If the readfds, writefds, and errorfds arguments are all null pointers and the timeout argument is not a null pointer, the pselect() or select() function shall block for the time specified, or until interrupted by a signal. If the readfds, writefds, and errorfds arguments are all null pointers and the timeout argument is a null pointer, the pselect() or select() function shall block until interrupted by a signal.
File descriptors associated with regular files shall always select true for ready to read, ready to write, and error conditions.
On failure, the objects pointed to by the readfds, writefds, and errorfds arguments shall not be modified. If the timeout interval expires without the specified condition being true for any of the specified file descriptors, the objects pointed to by the readfds, writefds, and errorfds arguments shall have all bits set to 0.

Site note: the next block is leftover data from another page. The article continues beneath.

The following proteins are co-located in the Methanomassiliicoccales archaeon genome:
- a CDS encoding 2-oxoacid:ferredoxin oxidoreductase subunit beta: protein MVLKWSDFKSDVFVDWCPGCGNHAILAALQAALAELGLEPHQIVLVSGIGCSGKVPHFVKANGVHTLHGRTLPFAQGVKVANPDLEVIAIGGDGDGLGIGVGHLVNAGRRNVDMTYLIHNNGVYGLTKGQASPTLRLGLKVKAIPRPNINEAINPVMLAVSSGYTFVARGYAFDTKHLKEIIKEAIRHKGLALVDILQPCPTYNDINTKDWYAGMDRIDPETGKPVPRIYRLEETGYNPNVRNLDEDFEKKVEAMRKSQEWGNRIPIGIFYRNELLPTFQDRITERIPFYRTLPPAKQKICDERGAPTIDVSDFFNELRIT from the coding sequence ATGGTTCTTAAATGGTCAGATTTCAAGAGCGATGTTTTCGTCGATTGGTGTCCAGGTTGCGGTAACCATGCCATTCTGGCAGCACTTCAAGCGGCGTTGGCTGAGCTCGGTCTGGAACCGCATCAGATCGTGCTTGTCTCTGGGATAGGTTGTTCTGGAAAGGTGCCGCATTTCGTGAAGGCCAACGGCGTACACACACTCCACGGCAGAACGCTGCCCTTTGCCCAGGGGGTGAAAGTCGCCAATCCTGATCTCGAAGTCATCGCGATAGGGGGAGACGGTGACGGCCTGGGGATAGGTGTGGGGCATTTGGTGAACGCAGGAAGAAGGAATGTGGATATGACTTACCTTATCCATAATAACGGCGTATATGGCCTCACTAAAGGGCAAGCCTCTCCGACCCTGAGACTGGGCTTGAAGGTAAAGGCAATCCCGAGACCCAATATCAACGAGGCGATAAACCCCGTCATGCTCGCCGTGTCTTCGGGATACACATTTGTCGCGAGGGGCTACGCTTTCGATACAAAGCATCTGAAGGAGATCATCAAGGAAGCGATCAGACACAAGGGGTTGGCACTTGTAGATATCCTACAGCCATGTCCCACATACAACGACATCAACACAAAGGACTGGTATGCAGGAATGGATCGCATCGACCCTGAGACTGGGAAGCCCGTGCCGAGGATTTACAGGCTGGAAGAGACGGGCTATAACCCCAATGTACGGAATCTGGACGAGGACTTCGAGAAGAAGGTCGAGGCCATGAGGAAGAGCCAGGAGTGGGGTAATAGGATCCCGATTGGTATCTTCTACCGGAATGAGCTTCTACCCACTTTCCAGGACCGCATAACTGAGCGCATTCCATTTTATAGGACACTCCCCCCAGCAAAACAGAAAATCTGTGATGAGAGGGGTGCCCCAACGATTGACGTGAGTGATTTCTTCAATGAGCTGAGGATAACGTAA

File descriptor masks of type fd_set can be initialized and tested with FD_CLR(), FD_ISSET(), FD_SET(), and FD_ZERO(). It is unspecified whether each of these is a macro or a function. If a macro definition is suppressed in order to access an actual function, or a program defines an external identifier with any of these names, the behavior is undefined.
FD_CLR( fd, fdsetp) shall remove the file descriptor fd from the set pointed to by fdsetp. If fd is not a member of this set, there shall be no effect on the set, nor will an error be returned.
FD_ISSET( fd, fdsetp) shall evaluate to non-zero if the file descriptor fd is a member of the set pointed to by fdsetp, and shall evaluate to zero otherwise.